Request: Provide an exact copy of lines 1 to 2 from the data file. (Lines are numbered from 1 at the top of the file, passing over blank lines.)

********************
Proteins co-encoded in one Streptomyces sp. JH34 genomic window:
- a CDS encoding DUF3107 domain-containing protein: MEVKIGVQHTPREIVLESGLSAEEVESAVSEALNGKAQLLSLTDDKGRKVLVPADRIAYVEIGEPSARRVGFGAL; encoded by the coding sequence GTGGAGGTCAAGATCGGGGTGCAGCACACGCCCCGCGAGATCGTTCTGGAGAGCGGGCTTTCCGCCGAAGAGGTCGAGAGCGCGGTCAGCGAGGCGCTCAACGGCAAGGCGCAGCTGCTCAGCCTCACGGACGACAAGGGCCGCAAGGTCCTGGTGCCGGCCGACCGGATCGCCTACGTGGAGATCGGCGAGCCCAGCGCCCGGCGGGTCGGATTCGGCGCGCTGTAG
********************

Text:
Proteins co-encoded in one Streptomyces sp. JH34 genomic window:
- a CDS encoding DUF3107 domain-containing protein: MEVKIGVQHTPREIVLESGLSAEEVESAVSEALNGKAQLLSLTDDKGRKVLVPADRIAYVEIGEPSARRVGFGAL; encoded by the coding sequence GTGGAGGTCAAGATCGGGGTGCAGCACACGCCCCGCGAGATCGTTCTGGAGAGCGGGCTTTCCGCCGAAGAGGTCGAGAGCGCGGTCAGCGAGGCGCTCAACGGCAAGGCGCAGCTGCTCAGCCTCACGGACGACAAGGGCCGCAAGGTCCTGGTGCCGGCCGACCGGATCGCCTACGTGGAGATCGGCGAGCCCAGCGCCCGGCGGGTCGGATTCGGCGCGCTGTAG